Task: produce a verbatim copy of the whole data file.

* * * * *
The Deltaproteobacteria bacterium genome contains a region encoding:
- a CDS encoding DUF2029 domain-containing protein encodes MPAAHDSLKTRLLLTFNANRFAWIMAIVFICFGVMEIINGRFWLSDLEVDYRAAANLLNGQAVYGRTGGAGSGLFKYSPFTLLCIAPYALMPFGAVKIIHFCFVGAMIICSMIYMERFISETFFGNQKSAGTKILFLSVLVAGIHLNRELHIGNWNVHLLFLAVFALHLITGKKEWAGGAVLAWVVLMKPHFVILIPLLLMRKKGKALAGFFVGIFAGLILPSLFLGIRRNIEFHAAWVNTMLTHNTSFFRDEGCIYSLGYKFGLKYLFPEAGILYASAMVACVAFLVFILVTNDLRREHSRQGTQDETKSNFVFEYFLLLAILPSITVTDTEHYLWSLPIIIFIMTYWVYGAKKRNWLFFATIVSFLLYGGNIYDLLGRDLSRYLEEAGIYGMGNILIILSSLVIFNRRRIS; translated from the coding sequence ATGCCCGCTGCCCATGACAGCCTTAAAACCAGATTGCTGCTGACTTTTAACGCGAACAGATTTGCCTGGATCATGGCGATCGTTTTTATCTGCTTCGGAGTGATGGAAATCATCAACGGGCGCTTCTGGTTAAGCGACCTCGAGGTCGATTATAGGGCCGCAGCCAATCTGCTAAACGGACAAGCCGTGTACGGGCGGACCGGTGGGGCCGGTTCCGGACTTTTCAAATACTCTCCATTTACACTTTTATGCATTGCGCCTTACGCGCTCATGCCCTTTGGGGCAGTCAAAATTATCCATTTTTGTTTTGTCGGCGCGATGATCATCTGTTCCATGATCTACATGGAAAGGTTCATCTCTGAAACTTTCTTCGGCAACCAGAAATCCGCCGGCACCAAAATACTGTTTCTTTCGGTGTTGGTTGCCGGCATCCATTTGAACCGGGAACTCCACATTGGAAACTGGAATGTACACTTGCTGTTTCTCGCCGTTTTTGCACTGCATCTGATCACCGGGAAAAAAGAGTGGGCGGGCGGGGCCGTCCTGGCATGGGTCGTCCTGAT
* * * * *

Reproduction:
The Deltaproteobacteria bacterium genome contains a region encoding:
- a CDS encoding DUF2029 domain-containing protein encodes MPAAHDSLKTRLLLTFNANRFAWIMAIVFICFGVMEIINGRFWLSDLEVDYRAAANLLNGQAVYGRTGGAGSGLFKYSPFTLLCIAPYALMPFGAVKIIHFCFVGAMIICSMIYMERFISETFFGNQKSAGTKILFLSVLVAGIHLNRELHIGNWNVHLLFLAVFALHLITGKKEWAGGAVLAWVVLMKPHFVILIPLLLMRKKGKALAGFFVGIFAGLILPSLFLGIRRNIEFHAAWVNTMLTHNTSFFRDEGCIYSLGYKFGLKYLFPEAGILYASAMVACVAFLVFILVTNDLRREHSRQGTQDETKSNFVFEYFLLLAILPSITVTDTEHYLWSLPIIIFIMTYWVYGAKKRNWLFFATIVSFLLYGGNIYDLLGRDLSRYLEEAGIYGMGNILIILSSLVIFNRRRIS; translated from the coding sequence ATGCCCGCTGCCCATGACAGCCTTAAAACCAGATTGCTGCTGACTTTTAACGCGAACAGATTTGCCTGGATCATGGCGATCGTTTTTATCTGCTTCGGAGTGATGGAAATCATCAACGGGCGCTTCTGGTTAAGCGACCTCGAGGTCGATTATAGGGCCGCAGCCAATCTGCTAAACGGACAAGCCGTGTACGGGCGGACCGGTGGGGCCGGTTCCGGACTTTTCAAATACTCTCCATTTACACTTTTATGCATTGCGCCTTACGCGCTCATGCCCTTTGGGGCAGTCAAAATTATCCATTTTTGTTTTGTCGGCGCGATGATCATCTGTTCCATGATCTACATGGAAAGGTTCATCTCTGAAACTTTCTTCGGCAACCAGAAATCCGCCGGCACCAAAATACTGTTTCTTTCGGTGTTGGTTGCCGGCATCCATTTGAACCGGGAACTCCACATTGGAAACTGGAATGTACACTTGCTGTTTCTCGCCGTTTTTGCACTGCATCTGATCACCGGGAAAAAAGAGTGGGCGGGCGGGGCCGTCCTGGCATGGGTCGTCCTGAT